As you may have noticed lately, grasshoppers populations have increased substantially. They may have even increased to an economically damaging level at your nursery. The eastern lubber grasshopper is especially prevalent during this time of the year. These are the large ones that practically knock you down when they bump into you. I have scanned through some of the fact sheets on the IFAS EDIS (Electronic Data Information Source) to find some information on what you can do to prevent lubber grasshopper damage to your plants. The following paragraphs are taken directly from (EENY-006 Eastern Lubber Grasshopper, Romalea microptera (Beauvois) (= guttata (Houttuyn)) (Insecta: Orthoptera: Acrididae) C. W. Scherer and J. L. Capinera, originally published 1996, revised 2008) here is the factsheet if you would like further information http://edis.ifas.ufl.edu/in132
“Adults of Romalea microptera exist nearly throughout the year in Florida with their numbers dwindling during the fall and winter period. They have one generation per year, with eggs beginning to hatch in February in South Florida while the rest of the state usually doesn't see this species until March. Eastern lubbers, like all grasshoppers, grow through successive stages after molting. These stages (instars) are referred to as nymphs. Lubbers have a total of five instars before molting into the adult stage. The length of these instars vary slightly but average 15 to 20 days each. The highest number of adults can be observed during the months of July and August.
Females will begin laying eggs during the summer months. After mating, females use the tip of the abdomen to dig a small hole into a suitable patch of soil. Usually at a depth of about two inches, she will deposit up to 50 eggs contained within a light foamy froth. Each female will lay from one to three egg masses. These eggs will remain in the soil through late fall and winter and then begin hatching in March. The young grasshoppers crawl up out of the soil upon hatching and seem to congregate near suitable food sources. Lubbers are often found in damp or wet habitats, but seek drier sites for egg-laying.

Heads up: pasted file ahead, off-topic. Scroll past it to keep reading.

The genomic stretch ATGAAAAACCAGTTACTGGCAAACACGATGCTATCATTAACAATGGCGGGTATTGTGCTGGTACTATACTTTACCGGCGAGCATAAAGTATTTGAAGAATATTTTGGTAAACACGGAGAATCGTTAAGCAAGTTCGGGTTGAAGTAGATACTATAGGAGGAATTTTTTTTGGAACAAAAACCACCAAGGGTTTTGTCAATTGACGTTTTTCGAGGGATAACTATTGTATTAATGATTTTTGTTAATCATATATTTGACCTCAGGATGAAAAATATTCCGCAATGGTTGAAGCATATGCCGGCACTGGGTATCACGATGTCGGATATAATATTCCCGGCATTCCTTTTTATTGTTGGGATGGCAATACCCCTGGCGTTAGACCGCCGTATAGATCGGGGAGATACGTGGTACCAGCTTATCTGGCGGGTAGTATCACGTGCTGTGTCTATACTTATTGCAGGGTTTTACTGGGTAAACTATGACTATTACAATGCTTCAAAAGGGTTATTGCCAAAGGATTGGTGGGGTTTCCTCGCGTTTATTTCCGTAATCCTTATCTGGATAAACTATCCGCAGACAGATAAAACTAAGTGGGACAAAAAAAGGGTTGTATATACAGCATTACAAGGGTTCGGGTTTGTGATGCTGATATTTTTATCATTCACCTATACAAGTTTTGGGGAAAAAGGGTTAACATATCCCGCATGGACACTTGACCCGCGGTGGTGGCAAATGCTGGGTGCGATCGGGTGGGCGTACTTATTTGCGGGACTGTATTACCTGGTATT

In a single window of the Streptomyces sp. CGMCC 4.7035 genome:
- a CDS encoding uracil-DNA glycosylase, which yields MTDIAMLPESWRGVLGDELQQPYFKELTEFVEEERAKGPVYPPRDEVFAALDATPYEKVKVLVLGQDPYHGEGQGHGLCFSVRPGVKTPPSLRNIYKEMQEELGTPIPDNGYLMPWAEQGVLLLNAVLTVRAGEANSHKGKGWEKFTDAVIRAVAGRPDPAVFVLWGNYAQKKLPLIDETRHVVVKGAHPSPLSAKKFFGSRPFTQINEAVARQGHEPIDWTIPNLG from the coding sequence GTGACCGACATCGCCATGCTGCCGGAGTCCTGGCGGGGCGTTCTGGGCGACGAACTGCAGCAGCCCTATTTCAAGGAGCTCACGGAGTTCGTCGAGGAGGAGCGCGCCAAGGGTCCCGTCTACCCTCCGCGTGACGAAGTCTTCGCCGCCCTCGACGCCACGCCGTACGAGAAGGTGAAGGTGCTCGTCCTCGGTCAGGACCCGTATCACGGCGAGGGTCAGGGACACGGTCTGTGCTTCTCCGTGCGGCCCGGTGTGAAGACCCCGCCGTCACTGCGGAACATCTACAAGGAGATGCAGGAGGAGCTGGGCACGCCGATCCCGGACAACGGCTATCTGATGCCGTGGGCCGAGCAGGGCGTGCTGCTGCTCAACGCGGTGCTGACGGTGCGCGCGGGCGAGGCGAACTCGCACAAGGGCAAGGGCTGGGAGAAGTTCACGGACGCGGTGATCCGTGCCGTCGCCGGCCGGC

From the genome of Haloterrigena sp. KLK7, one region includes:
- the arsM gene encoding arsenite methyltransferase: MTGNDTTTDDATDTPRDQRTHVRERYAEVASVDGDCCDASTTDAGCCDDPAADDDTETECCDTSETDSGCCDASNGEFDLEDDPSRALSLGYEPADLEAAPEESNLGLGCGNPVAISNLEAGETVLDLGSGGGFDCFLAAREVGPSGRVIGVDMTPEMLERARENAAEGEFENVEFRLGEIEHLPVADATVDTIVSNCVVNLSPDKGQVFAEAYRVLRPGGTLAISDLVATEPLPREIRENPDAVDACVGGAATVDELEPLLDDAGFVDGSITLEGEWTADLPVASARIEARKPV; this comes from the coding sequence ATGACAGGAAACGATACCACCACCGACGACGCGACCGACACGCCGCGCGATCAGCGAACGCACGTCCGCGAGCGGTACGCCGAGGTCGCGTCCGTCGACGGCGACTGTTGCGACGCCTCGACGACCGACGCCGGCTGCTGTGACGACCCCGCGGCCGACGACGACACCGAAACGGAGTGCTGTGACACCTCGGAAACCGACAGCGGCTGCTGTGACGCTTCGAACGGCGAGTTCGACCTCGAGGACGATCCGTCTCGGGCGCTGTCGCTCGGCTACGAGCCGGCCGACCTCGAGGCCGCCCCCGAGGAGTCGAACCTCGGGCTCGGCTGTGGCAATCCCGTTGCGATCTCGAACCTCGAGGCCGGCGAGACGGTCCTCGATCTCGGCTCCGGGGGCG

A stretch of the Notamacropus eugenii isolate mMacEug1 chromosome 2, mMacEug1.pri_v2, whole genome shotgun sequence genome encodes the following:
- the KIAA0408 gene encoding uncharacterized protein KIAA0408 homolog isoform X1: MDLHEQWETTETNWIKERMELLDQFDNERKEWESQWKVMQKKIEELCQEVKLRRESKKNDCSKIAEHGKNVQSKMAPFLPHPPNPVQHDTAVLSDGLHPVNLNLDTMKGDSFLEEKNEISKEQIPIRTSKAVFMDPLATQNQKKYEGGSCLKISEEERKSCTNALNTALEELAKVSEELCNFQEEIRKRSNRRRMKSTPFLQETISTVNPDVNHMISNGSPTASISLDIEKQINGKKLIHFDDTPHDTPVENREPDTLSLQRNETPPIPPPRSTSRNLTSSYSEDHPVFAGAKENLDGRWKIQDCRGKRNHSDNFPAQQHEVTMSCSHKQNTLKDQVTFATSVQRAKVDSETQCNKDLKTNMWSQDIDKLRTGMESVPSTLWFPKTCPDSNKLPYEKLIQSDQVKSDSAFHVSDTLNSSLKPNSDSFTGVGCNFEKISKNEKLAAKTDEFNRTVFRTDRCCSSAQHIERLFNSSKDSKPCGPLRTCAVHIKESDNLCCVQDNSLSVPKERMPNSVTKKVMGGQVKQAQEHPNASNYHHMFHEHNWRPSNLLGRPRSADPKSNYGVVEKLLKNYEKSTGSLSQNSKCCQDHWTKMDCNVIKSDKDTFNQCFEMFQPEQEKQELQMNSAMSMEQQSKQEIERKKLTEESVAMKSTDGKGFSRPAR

Populations cycle up and down, possibly due to the action of parasites. The tachinid fly Anisia serotina (Reinhard) attains high levels of parasitism, sometimes 60-90%
The size of the eastern lubber grasshopper is a little misleading when one considers they require far less food material than most of the more injurious species of grasshoppers that are only one-third as large or smaller.
Grasshopper abundance can be regulated through management of the vegetation. If you deprive grasshoppers of their favored food, often they will leave or perish. Keeping the vegetation mowed is very helpful, as short vegetation does not often support grasshoppers
Lubber grasshoppers will often develop initially in moist areas around ponds and irrigation ditches, then later migrate to homes, yards, and crops. Rather than waiting for the grasshoppers to come to you, it is often best to take the battle to them. So check potential breeding or feeding sites for signs of grasshoppers. The young grasshoppers remain clustered in groups, but as they get older they are more likely to be solitary.
Grasshoppers are not easy to kill, even with insecticides, once they become large. Among the insecticides that will kill lubber grasshoppers are carbaryl, bifenthrin, cyhalothrin, permethrin, and esfenvalerate (note: these are the technical names, which appear in the 'ingredients' section on the label). You likely will have to apply the insecticide directly to the insects; the small amount of insecticide residue remaining on sprayed plants may not adequate to kill the grasshoppers.”
Along with chemical control there are a few biological control options that can be used. Nosema locustae, a naturally occurring protozoan that causes disease and death in crickets and grasshoppers and sold under the trade name Nolo Bait® and Grasshopper Attack®. This biological control is best used when grasshoppers are in the younger stages of maturation. With ingestion of the protozoan, the grasshopper reduces feeding activity and egg laying and between 60 to 90% will die. The next generation of grasshoppers can become infected with egg contamination from adult female grasshoppers. Derived from Eny-275. Microbial Insecticides. R. Weinzierl, T. Henn, P. G. Koehler and C. L. Tucker. http://edis.ifas.ufl.edu/pdffiles/IN/IN08100.pdf
The fungus Beauveria bassiana is yet another biopesticide registered for grasshopper control. This is a soil fungus that has a broad spectrum of insect control. It is sold under the trade name BotaniGard®. The spores of this fungus penetrates the insects cuticle and consumes it from the inside.
Remember to decide if the level of economic damage is sufficient to warrant control measures. Culturally, there can be some control of grasshoppers with disking in the winter time to expose eggs and mowing in the spring and summer to remove food sources for the grasshoppers to eat.